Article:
New restrictions from next week amid fears of African variant

New restrictions from next week amid fears of African variant

The European Union will propose to halt air travel from southern Africa over growing concern about a new Covid-19 variant, as the UK said it will also temporarily ban flights from the region.

The Government is now expected to introduce more restrictions from next week, given the rise of a new Covid variant, the Finance Minister has indicated.

Paschal Donohoe has said hotel quarantine measures could be signed off on as early as today and further measures are likely to be discussed at a full Cabinet meeting next Tuesday.

Mr Donohoe warned that community transmission of the virus is currently "high" which he said means the starting position for dealing with any new variant is "not what we wish it to be".

"I think, given what has happened with this variant, there certainly will be (more restrictions), as we move into Cabinet next Tuesday, the possibility of needing to take further decisions," he said.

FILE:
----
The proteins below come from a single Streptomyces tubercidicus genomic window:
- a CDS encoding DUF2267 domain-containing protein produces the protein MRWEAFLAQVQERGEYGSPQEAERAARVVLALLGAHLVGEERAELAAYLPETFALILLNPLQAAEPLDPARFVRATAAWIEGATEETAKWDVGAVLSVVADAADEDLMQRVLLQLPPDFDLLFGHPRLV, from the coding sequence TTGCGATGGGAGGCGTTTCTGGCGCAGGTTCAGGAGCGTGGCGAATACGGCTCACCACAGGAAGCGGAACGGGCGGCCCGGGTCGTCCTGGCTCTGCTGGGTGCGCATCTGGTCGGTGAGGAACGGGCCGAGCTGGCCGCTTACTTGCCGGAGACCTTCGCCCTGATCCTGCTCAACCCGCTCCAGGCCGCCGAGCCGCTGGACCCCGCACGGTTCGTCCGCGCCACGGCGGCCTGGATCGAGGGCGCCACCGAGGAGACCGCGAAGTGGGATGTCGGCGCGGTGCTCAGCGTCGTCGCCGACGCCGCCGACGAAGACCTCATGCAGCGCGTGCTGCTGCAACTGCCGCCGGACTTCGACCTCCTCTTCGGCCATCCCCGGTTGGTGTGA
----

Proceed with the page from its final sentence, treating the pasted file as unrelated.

Mr Donohoe, speaking on RTÉ's Today with Claire Byrne show, said the Government will be making a decision on reintroducing hotel quarantine for those coming from South Africa and other countries where the new variant has been found "imminently".

"Every hour, every day does matter. And that's why a decision on this will happen very quickly."

However, he said any form of hotel quarantine would be "very different in scope and scale" and would be limited to a small number of countries.

"If there is a need to meet today that will quickly be implemented. This is the kind of decision that if it does require a full Cabinet decision can be done incorporeally, and that will happen quickly," Mr Donohoe said.

"I believe, and anticipate that we will need to make changes," he said, adding that any Irish people currently in impacted countries will have to be considered.

Any reintroduction of hotel quarantining will require legislation, but he hopes the Dáil would act very quickly on this.